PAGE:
Flathead Forest research project seeks to adapt forests to climate change

  It takes a different kind of patience when you sign up to study a forest. A research project started in one lifetime might not bear fruit until the next generation of scientists comes along.

Across the country, forest researchers are setting the stage for projects they hope eventually will offer insights on management techniques that will help forests of all types make the transition that’s coming as the climate continues to warm.

In five different locations — including Flathead National Forest lands adjacent to the Coram Experimental Forest — researchers are preparing to set up new plots that could offer future scientists insights into whether it’s best to stick with what’s already there or help the transition along by introducing species that will be more tolerant to the new normal.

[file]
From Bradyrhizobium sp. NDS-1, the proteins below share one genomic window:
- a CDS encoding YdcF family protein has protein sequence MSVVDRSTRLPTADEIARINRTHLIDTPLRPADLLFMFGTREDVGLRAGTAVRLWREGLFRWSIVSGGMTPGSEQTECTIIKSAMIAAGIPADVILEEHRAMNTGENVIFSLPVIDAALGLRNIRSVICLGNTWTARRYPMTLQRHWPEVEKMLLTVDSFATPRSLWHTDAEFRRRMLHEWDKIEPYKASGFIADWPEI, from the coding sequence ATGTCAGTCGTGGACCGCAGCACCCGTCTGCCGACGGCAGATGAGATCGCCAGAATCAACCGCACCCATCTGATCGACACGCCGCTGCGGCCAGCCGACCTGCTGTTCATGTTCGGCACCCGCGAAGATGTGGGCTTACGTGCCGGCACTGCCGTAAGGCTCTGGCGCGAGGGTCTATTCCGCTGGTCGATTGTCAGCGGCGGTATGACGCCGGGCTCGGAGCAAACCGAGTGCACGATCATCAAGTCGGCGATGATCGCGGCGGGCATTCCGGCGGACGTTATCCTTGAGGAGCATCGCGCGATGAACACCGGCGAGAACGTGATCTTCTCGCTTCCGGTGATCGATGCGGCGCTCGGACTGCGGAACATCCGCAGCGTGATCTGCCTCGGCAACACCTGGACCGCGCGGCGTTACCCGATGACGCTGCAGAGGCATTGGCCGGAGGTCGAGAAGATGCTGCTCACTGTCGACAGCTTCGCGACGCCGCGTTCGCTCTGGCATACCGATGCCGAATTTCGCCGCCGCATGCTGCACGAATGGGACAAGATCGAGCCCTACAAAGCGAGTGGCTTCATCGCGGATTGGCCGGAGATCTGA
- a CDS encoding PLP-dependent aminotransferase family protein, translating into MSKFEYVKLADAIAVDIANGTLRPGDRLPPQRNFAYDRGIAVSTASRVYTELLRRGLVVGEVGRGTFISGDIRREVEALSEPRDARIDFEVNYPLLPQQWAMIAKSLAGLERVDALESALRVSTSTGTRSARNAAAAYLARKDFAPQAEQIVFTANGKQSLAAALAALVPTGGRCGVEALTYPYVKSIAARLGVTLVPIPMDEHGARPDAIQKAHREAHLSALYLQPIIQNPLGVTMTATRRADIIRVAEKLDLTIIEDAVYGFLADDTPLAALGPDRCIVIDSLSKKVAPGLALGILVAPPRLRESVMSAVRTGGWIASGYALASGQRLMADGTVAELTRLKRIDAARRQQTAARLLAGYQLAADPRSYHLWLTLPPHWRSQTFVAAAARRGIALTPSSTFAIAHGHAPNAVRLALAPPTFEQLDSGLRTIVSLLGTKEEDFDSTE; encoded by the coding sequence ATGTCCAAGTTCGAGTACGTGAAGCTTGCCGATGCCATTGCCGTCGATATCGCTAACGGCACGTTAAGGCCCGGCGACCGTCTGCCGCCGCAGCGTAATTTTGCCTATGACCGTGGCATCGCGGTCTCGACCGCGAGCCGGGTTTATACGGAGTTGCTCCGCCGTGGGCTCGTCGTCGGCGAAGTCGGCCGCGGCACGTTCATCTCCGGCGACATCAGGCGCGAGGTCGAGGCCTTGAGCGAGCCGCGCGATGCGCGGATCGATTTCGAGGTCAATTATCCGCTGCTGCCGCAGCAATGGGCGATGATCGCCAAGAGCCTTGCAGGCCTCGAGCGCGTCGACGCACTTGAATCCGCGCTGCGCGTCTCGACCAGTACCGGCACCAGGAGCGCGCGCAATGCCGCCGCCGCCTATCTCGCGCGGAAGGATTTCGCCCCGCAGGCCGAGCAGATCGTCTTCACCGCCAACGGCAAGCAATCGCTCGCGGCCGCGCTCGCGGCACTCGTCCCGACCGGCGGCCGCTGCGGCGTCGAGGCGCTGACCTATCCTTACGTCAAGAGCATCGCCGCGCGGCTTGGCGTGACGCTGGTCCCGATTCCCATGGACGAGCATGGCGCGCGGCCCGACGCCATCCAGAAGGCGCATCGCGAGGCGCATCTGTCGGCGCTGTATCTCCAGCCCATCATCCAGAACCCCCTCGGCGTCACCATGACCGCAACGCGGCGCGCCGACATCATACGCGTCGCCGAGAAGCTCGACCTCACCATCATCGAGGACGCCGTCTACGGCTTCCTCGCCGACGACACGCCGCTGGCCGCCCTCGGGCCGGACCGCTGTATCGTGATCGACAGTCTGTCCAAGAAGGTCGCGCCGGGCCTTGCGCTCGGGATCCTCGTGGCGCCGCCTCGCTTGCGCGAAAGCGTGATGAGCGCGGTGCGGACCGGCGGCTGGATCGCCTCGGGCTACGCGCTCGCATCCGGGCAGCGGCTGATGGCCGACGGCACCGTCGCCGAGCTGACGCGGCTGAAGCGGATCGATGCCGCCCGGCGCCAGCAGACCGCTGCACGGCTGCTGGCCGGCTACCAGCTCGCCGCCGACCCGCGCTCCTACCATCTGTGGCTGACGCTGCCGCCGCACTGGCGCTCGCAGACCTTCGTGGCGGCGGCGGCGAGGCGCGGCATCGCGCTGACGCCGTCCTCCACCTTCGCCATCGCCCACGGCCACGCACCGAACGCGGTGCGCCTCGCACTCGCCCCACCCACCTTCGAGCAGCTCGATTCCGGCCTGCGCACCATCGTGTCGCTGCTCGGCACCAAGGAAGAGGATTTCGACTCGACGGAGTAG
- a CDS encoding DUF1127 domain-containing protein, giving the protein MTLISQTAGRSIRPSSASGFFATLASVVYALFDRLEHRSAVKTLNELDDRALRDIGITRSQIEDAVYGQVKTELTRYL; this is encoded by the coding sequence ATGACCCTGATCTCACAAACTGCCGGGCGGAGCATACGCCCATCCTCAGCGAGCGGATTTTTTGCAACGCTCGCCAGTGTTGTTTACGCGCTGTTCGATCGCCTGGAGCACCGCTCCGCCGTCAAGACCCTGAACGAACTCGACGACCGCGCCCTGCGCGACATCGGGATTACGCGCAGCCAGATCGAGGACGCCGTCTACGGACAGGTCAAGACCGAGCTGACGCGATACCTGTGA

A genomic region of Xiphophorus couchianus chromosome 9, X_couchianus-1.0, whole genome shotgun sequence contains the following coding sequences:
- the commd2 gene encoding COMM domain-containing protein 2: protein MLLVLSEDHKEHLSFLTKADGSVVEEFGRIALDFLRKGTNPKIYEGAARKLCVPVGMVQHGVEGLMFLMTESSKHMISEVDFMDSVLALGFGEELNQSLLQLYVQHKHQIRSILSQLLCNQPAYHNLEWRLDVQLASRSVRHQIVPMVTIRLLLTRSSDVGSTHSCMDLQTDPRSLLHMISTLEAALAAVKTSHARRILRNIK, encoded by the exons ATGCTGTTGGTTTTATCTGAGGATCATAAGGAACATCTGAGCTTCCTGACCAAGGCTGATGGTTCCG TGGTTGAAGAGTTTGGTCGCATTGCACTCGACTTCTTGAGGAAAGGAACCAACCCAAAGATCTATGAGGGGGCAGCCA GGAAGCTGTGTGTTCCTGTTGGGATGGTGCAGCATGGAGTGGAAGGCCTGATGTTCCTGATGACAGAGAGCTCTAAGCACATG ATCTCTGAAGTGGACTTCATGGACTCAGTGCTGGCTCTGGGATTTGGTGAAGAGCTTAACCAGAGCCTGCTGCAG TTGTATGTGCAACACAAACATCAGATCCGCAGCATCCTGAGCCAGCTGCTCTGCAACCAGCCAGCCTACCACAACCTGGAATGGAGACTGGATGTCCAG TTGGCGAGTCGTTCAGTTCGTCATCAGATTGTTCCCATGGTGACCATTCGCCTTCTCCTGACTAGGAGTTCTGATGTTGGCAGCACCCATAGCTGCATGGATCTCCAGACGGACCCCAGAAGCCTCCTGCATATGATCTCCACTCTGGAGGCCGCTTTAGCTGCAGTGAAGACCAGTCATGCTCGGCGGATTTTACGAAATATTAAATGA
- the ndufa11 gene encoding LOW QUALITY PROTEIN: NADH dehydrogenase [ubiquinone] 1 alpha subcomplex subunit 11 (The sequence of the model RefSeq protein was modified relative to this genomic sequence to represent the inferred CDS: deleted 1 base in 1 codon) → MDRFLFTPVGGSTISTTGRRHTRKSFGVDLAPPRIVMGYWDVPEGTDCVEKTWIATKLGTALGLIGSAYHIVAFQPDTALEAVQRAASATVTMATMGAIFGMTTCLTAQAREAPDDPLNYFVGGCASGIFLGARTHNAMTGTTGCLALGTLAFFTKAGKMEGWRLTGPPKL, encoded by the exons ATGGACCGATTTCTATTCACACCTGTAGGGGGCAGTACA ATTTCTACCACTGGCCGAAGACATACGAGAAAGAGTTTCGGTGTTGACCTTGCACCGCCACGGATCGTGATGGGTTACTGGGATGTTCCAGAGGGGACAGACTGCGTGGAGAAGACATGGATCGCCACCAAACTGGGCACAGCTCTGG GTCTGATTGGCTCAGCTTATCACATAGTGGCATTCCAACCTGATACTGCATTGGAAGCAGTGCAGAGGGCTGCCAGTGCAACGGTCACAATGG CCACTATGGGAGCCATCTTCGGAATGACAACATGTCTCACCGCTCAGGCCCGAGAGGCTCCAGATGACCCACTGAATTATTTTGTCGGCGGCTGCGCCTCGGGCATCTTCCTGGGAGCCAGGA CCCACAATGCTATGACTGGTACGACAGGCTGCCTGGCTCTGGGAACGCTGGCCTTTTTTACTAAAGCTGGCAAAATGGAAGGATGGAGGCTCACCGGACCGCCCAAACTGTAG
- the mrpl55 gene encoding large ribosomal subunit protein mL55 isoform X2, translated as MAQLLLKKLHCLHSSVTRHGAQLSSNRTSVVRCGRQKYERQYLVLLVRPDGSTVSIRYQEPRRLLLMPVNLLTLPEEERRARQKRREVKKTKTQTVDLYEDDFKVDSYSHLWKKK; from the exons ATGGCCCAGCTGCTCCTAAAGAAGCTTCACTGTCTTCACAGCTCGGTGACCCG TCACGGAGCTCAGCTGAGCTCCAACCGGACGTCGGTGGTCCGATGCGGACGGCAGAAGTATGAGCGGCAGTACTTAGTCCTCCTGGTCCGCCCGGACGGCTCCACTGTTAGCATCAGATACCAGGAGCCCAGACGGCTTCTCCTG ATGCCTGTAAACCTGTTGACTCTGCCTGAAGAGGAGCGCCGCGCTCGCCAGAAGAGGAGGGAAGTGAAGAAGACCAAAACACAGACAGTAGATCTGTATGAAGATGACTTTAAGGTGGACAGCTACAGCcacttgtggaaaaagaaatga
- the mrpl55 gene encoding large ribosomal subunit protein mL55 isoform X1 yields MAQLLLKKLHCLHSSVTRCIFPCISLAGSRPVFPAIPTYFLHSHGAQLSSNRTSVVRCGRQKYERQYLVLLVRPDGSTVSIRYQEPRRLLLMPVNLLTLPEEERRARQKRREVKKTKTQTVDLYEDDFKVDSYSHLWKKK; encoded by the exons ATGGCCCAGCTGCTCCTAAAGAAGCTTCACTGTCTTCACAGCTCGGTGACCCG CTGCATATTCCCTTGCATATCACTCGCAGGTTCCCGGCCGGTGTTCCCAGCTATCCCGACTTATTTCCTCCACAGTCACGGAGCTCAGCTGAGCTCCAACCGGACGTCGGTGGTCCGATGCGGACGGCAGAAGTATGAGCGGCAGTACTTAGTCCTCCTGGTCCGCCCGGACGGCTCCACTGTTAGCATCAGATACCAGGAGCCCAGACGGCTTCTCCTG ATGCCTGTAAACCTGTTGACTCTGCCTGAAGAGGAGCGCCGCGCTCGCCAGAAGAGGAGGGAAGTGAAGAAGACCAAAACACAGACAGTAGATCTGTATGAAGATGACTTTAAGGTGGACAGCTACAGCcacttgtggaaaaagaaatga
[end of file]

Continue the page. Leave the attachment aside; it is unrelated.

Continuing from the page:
In western Montana, that change will likely mean warmer temperatures that stay above freezing at night, which could lead to an earlier spring runoff. Along with that, the growing season could be longer, with less moisture in the ground during the hot summer months. Predictions call for more wildfire as the forests dry out.

Flathead National Forest silviculturist Melissa Jenkins said larch has a number of qualities that might help it survive the coming changes to the landscape. Unlike some species of pine and spruce, it’s not in the crosshairs of many destructive insects and disease. If it can live long enough, larch also develops bark thick enough to resist fire.

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